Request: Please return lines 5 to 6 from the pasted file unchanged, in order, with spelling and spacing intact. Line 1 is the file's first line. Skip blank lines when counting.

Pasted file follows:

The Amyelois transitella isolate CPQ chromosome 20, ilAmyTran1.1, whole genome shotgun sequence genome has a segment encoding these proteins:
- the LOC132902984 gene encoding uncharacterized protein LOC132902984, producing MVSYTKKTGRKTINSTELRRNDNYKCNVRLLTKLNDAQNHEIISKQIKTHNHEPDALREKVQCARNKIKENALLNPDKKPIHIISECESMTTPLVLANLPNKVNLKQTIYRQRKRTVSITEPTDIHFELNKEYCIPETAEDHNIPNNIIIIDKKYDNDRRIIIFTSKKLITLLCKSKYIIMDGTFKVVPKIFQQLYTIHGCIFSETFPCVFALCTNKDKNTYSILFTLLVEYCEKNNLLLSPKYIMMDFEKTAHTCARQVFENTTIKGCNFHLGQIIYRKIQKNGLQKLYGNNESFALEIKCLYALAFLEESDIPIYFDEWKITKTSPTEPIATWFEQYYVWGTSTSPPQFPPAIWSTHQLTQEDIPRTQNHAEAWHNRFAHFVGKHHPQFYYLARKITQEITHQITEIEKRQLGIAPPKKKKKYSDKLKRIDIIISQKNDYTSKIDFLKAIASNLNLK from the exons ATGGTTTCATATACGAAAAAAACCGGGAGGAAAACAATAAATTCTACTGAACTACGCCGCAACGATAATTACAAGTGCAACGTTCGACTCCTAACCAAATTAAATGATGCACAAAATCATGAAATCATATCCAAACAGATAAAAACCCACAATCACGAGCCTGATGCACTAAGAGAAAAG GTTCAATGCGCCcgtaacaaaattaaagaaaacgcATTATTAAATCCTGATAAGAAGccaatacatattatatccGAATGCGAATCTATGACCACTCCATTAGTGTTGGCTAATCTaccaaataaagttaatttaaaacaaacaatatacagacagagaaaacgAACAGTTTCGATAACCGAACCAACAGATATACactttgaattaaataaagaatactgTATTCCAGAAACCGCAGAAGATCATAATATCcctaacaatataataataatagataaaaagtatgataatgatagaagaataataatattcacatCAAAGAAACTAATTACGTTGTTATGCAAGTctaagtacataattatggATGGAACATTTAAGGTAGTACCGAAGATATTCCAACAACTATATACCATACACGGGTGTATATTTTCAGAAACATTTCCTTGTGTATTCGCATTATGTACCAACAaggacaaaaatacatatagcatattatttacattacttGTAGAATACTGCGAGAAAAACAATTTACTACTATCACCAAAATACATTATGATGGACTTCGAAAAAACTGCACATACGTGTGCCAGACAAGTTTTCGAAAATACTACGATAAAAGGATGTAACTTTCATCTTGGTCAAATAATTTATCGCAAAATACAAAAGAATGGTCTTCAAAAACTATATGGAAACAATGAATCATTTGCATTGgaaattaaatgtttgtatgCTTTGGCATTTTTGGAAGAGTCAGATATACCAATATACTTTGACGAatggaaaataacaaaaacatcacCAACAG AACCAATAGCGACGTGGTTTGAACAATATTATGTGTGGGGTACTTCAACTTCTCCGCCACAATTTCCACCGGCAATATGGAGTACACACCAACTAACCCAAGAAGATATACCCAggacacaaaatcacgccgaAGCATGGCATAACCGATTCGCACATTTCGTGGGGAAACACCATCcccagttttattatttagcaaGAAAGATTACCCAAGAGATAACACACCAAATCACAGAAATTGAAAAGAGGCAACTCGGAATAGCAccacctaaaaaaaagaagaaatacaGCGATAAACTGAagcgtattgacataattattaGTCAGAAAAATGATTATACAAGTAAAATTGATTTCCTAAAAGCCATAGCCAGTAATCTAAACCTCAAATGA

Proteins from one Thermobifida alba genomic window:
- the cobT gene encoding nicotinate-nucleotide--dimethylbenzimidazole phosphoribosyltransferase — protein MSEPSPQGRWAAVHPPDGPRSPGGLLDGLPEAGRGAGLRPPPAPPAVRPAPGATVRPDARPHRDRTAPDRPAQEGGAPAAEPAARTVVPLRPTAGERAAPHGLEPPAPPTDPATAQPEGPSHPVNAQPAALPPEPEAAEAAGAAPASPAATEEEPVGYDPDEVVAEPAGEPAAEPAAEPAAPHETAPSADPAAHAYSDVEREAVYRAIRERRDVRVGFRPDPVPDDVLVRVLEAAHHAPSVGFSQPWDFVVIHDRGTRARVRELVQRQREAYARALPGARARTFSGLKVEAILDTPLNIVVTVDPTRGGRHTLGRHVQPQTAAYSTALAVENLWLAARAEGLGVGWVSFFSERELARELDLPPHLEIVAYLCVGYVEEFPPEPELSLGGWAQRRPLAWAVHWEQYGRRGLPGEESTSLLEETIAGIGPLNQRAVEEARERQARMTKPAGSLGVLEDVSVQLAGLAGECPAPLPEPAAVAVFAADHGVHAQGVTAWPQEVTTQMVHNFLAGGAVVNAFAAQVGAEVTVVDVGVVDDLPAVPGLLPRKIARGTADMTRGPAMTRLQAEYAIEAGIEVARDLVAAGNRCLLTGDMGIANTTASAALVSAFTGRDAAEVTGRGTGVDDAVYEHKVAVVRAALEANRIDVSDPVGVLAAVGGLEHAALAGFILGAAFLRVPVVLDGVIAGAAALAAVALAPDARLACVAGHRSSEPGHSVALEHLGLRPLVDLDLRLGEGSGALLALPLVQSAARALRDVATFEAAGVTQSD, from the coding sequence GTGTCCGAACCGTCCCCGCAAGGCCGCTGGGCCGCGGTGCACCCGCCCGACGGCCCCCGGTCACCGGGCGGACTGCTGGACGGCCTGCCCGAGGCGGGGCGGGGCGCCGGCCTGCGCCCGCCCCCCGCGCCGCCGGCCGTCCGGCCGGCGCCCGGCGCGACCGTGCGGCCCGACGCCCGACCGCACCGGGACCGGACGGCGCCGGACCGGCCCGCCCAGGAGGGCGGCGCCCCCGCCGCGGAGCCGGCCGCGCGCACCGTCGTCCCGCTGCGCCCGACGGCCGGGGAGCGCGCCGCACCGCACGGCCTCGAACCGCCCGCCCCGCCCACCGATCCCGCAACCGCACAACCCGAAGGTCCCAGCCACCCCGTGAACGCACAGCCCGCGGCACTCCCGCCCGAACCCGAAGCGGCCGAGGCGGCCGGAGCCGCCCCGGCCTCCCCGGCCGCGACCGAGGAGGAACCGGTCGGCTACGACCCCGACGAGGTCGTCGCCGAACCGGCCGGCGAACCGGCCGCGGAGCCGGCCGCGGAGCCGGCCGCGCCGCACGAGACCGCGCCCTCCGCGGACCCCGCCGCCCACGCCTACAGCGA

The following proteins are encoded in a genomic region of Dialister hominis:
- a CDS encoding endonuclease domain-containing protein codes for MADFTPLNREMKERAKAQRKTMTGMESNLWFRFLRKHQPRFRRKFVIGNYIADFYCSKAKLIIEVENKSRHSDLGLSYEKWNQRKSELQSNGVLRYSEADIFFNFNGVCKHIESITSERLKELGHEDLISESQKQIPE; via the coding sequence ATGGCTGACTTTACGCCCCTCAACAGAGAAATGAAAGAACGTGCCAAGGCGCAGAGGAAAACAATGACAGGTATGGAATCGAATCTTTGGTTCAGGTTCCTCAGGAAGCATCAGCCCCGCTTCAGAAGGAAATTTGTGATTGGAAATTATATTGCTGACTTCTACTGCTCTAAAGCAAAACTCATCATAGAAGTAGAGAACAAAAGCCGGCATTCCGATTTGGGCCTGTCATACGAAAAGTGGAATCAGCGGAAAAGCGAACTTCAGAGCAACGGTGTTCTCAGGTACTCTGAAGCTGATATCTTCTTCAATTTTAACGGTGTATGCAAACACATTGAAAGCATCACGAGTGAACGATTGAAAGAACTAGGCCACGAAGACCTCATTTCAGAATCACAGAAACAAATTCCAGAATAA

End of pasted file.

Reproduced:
The following proteins are encoded in a genomic region of Dialister hominis:
- a CDS encoding endonuclease domain-containing protein codes for MADFTPLNREMKERAKAQRKTMTGMESNLWFRFLRKHQPRFRRKFVIGNYIADFYCSKAKLIIEVENKSRHSDLGLSYEKWNQRKSELQSNGVLRYSEADIFFNFNGVCKHIESITSERLKELGHEDLISESQKQIPE; via the coding sequence ATGGCTGACTTTACGCCCCTCAACAGAGAAATGAAAGAACGTGCCAAGGCGCAGAGGAAAACAATGACAGGTATGGAATCGAATCTTTGGTTCAGGTTCCTCAGGAAGCATCAGCCCCGCTTCAGAAGGAAATTTGTGATTGGAAATTATATTGCTGACTTCTACTGCTCTAAAGCAAAACTCATCATAGAAGTAGAGAACAAAAGCCGGCATTCCGATTTGGGCCTGTCATACGAAAAGTGGAATCAGCGGAAAAGCGAACTTCAGAGCAACGGTGTTCTCAGGTACTCTGAAGCTGATATCTTCTTCAATTTTAACGGTGTATGCAAACACATTGAAAGCATCACGAGTGAACGATTGAAAGAACTAGGCCACGAAGACCTCATTTCAGAATCACAGAAACAAATTCCAGAATAA